Donation, Not Discrimination: Lift The Blood Donor Ban
For years, I helped save lives and brought joy to my life by donating blood. My blood type is needed and sometimes in short supply. Yet the FDA’s decision to ban gay and bisexual men from donating blood in the 1980s ended my ability to help others through this simple act.
The FDAs decision in the early 80s was partly ignorance. But ultimately, it was a political move that was intentionally discriminatory. I was far from the only person impacted. Millions of gay and bisexual men were blocked from donating lifesaving blood, despite the fact that screening for HIV had become a standard part of the donation process. The ban targeted every man who had sex with men, regardless of risk behaviors. It didn’t matter whether you used protection, how frequently you were tested for HIV, and if you had one partner or multiple.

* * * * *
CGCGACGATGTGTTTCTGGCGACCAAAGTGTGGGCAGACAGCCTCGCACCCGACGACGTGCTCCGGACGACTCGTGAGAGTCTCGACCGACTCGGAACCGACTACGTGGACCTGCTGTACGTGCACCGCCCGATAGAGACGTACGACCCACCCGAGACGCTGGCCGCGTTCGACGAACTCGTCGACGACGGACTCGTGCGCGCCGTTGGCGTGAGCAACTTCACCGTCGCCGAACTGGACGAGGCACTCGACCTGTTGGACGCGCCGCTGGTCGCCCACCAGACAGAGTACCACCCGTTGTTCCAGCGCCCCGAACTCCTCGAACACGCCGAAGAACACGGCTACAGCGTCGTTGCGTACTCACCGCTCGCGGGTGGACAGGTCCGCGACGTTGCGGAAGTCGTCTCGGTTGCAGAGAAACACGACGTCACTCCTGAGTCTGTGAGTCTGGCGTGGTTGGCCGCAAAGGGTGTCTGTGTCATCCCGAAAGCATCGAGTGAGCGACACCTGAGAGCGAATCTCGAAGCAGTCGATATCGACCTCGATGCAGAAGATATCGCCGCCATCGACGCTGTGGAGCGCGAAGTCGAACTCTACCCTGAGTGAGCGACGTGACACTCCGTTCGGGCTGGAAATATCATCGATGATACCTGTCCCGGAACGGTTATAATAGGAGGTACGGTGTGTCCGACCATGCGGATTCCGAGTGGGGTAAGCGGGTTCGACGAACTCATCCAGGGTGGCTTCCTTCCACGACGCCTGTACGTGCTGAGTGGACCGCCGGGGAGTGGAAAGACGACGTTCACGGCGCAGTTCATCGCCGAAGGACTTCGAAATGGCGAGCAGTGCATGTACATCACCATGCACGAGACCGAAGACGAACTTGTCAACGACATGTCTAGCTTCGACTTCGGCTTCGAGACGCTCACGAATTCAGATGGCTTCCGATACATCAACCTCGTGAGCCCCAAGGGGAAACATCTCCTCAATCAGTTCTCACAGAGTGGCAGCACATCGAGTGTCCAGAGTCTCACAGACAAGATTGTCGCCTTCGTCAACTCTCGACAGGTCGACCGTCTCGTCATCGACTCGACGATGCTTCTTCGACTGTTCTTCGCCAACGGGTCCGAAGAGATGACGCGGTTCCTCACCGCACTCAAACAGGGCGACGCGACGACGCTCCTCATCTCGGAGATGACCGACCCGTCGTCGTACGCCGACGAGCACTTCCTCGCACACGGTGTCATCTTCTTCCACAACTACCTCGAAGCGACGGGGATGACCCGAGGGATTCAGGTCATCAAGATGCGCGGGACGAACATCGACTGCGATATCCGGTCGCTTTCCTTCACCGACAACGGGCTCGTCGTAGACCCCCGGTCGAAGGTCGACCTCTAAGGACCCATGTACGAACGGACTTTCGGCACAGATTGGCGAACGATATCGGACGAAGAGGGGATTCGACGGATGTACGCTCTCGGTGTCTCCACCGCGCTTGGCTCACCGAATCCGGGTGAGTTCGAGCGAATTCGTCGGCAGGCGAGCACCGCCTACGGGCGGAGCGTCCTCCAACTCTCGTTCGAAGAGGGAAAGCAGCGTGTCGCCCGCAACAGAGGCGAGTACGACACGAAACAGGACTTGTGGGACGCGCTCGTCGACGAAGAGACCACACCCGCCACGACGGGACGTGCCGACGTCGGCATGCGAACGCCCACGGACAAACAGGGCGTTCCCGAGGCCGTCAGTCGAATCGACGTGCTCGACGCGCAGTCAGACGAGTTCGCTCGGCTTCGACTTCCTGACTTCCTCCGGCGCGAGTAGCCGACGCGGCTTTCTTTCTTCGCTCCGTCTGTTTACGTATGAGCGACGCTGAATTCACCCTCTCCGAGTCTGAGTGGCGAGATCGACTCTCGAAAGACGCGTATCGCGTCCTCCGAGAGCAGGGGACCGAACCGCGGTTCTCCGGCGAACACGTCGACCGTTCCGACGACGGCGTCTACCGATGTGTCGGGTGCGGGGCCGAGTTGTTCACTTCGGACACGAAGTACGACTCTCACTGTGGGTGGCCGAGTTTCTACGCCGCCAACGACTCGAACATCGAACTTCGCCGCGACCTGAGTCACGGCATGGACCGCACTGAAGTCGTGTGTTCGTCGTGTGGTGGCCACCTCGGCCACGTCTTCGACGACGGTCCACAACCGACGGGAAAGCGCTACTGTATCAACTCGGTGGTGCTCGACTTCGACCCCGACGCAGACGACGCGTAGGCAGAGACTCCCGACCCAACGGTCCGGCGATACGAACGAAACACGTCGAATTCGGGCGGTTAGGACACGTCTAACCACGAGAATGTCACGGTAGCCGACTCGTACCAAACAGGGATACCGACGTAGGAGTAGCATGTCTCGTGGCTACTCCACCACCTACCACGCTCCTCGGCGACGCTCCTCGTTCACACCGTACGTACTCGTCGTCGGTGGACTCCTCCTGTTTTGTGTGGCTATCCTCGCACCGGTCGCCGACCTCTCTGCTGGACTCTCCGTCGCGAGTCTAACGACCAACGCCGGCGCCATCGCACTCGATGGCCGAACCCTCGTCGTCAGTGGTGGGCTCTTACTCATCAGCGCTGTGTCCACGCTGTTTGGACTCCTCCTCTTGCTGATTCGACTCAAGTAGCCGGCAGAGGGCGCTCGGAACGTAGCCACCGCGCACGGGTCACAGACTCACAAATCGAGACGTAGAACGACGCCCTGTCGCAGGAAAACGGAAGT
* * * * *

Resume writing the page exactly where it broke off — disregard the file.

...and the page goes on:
And that’s not even the whole story. The FDA at the same time also banned donations by people who injected drugs and people who at any point in their life exchanged sex for money – again, regardless of frequency, risk behavior, or how long it had been since the person had engaged in those behaviors. In practice (and by some reports, in policy), the FDA bans donation by all transgender people who have had sex with men. Each of these bans is grounded in stigma. They create whole classes of people who are marked as irresponsible and dangerous.
Though the ability to test for HIV and scientific understanding of transmission risk has been available for many years, the FDA waited for 30 years to begin to lift the ban against some gay men donating blood. While this decision by the FDA is a step forward, it is far from a victory. The “lifting” only applies to gay and bisexual men who haven’t had sex with men in the previous year, and doesn’t change any of the other discriminatory bans. The science exists to protect the blood supply, and the way forward is clear: it is time to stop discriminating against gay and bisexual men, people who’ve engaged in sex work, and people who’ve injected drugs.
By Russell Roybal, Deputy Executive Director, National LGBTQ Task Force